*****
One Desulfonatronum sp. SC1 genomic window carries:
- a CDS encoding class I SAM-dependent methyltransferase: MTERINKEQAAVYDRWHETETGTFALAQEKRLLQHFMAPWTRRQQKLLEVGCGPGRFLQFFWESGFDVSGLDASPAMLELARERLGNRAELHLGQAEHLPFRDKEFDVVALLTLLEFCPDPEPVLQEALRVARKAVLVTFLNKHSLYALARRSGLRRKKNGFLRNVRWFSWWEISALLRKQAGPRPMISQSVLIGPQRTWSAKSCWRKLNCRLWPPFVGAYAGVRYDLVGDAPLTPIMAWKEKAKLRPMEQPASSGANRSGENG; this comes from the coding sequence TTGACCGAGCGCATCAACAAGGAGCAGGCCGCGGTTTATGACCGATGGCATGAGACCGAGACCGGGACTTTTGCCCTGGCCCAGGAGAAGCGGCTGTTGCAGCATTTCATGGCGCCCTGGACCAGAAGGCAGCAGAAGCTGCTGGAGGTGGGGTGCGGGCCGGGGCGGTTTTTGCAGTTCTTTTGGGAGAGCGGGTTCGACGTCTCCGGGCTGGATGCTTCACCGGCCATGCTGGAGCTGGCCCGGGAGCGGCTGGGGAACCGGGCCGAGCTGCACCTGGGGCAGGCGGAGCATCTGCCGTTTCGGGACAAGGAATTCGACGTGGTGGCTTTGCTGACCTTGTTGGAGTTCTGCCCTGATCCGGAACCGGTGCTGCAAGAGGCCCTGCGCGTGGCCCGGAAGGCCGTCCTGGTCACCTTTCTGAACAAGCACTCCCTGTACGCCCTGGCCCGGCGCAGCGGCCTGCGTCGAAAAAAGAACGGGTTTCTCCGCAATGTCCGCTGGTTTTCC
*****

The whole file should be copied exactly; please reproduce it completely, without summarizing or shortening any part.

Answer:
One Desulfonatronum sp. SC1 genomic window carries:
- a CDS encoding class I SAM-dependent methyltransferase: MTERINKEQAAVYDRWHETETGTFALAQEKRLLQHFMAPWTRRQQKLLEVGCGPGRFLQFFWESGFDVSGLDASPAMLELARERLGNRAELHLGQAEHLPFRDKEFDVVALLTLLEFCPDPEPVLQEALRVARKAVLVTFLNKHSLYALARRSGLRRKKNGFLRNVRWFSWWEISALLRKQAGPRPMISQSVLIGPQRTWSAKSCWRKLNCRLWPPFVGAYAGVRYDLVGDAPLTPIMAWKEKAKLRPMEQPASSGANRSGENG; this comes from the coding sequence TTGACCGAGCGCATCAACAAGGAGCAGGCCGCGGTTTATGACCGATGGCATGAGACCGAGACCGGGACTTTTGCCCTGGCCCAGGAGAAGCGGCTGTTGCAGCATTTCATGGCGCCCTGGACCAGAAGGCAGCAGAAGCTGCTGGAGGTGGGGTGCGGGCCGGGGCGGTTTTTGCAGTTCTTTTGGGAGAGCGGGTTCGACGTCTCCGGGCTGGATGCTTCACCGGCCATGCTGGAGCTGGCCCGGGAGCGGCTGGGGAACCGGGCCGAGCTGCACCTGGGGCAGGCGGAGCATCTGCCGTTTCGGGACAAGGAATTCGACGTGGTGGCTTTGCTGACCTTGTTGGAGTTCTGCCCTGATCCGGAACCGGTGCTGCAAGAGGCCCTGCGCGTGGCCCGGAAGGCCGTCCTGGTCACCTTTCTGAACAAGCACTCCCTGTACGCCCTGGCCCGGCGCAGCGGCCTGCGTCGAAAAAAGAACGGGTTTCTCCGCAATGTCCGCTGGTTTTCC